As of the census of 2010, there were 1,354 people, 488 households. The racial makeup of the CDP was 90.8% White, 3.2% African American, 0.4% Native American, 1.9% Asian, 0% Pacific Islander, and 2.2% from two or more races. Hispanic or Latino of any race were 5.2% of the population.
There were 488 households out of which 30.7% had children under the age of 18 living with them, 64.5% were married couples living together, 9.2% had a female householder with no husband present, and 21.7% were non-families. The average household size was 2.77 and the average family size was 3.08.
The median age was 42.9 years. 50.4% of the population is male with 49.6% female.
The median income for a household as seen in the 2000 census was $63,793, and the median income for a family was $68,611. Males had a median income of $41,875 versus $27,188 for females. The per capita income for the CDP was $24,765. None of the families and 0.8% of the population were living below the poverty line, including no under eighteens and 5.2% of those over 64.
The Nokesville Ruritans host several notable events, such as the Brunswick Stew and Nokesville Day. The Brunswick Stew is usually held in the fall at Nokesville Elementary. It is an opportunity for members of the community to gather and purchase quarts of Brunswick Stew. There is typically music and a bonfire. Nokesville Day is a parade held the third Saturday in May that gives everyone in town a chance to gather on Fitzwater Dr. The fire department, local politicians, marching band, and Equestrian Society are only a few of the manyFl regular participants. It also hosts hundreds of various vendors.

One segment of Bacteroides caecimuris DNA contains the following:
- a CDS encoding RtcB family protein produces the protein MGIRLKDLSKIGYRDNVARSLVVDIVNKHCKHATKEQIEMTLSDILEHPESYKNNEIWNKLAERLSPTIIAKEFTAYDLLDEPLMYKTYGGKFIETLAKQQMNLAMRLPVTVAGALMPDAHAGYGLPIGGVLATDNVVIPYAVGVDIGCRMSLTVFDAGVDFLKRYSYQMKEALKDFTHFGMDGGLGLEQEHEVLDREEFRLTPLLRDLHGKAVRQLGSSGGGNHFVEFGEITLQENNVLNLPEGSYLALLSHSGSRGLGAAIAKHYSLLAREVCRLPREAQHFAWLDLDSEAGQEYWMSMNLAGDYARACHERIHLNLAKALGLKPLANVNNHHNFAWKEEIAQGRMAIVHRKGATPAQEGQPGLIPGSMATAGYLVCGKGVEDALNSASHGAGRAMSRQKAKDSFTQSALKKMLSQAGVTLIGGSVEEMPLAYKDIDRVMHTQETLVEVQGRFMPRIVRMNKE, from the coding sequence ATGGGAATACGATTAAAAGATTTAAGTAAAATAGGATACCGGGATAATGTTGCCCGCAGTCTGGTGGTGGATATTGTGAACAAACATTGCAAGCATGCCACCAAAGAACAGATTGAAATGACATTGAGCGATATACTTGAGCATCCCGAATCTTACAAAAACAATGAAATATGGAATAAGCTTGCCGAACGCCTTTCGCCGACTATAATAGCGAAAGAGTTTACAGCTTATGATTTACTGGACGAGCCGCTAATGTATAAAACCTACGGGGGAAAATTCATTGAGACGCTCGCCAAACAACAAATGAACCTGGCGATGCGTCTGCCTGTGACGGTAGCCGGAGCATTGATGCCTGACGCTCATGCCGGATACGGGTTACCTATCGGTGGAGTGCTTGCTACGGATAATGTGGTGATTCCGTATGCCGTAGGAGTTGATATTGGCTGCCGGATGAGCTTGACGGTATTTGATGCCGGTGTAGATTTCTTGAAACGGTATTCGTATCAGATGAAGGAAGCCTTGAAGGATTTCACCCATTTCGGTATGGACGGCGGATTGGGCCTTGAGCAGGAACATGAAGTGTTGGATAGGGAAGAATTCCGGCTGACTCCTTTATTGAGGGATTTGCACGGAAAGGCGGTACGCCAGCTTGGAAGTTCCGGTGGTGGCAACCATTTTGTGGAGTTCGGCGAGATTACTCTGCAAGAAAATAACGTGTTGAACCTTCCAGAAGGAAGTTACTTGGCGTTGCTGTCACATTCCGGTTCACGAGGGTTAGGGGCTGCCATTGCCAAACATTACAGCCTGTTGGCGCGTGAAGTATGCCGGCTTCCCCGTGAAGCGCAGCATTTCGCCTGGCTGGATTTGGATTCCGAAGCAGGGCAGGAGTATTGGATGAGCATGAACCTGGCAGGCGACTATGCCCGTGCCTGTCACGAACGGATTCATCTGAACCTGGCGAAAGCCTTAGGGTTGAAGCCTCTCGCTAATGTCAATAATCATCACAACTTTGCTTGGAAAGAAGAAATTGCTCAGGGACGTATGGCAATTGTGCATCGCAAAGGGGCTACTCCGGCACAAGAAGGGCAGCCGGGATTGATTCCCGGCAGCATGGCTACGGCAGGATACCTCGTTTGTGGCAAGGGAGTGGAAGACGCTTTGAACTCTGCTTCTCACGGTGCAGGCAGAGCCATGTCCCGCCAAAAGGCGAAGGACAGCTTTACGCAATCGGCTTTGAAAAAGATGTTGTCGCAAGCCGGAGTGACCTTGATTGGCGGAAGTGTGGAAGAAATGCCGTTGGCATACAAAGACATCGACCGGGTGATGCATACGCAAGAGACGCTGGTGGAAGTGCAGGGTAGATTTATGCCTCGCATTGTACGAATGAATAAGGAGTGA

The Victory Baptist Church off Aden Rd. annually hosts a Fall Festival in October. Games, moon bounces, hayrides, and live music are often involved. Members outside of the church are encouraged to attend. The Nokesville Elementary also hosts a Fall Festival on an evening in October that offers kid friendly games and cake walks.
Asbury United Methodist Church (UMC) on Fleetwood Drive hosts an annual Chicken Barbecue each fall coinciding with the annual Prince William Farm Tour. In addition to barbecued chicken with all the fixings, tours of the historic Asbury Church (built in 1892) are offered. Each spring (1st Saturday in March), Asbury UMC hosts an annual Pancake and Sausage Supper complete with all the fixin's. All are welcome to stop by for a meal, a visit and a whole lot of fun!
Football games at Brentsville District High School, particularly the Homecoming game each year are well-attended. In the week before the game, cheerleaders put the names and numbers of every football player on ball-shaped laminated signs. The signs line Fitzwater Dr. to advertise the upcoming games and encourage attendance.
- "American FactFinder". United States Census Bureau. Retrieved 2008-01-31.
- "US Board on Geographic Names". United States Geological Survey. 2007-10-25. Retrieved 2008-01-31.
- National Park Service (2010-07-09). "National Register Information System". National Register of Historic Places. National Park Service.
- "US Gazetteer files: 2010, 2000, and 1990". United States Census Bureau. 2011-02-12. Retrieved 2011-04-23.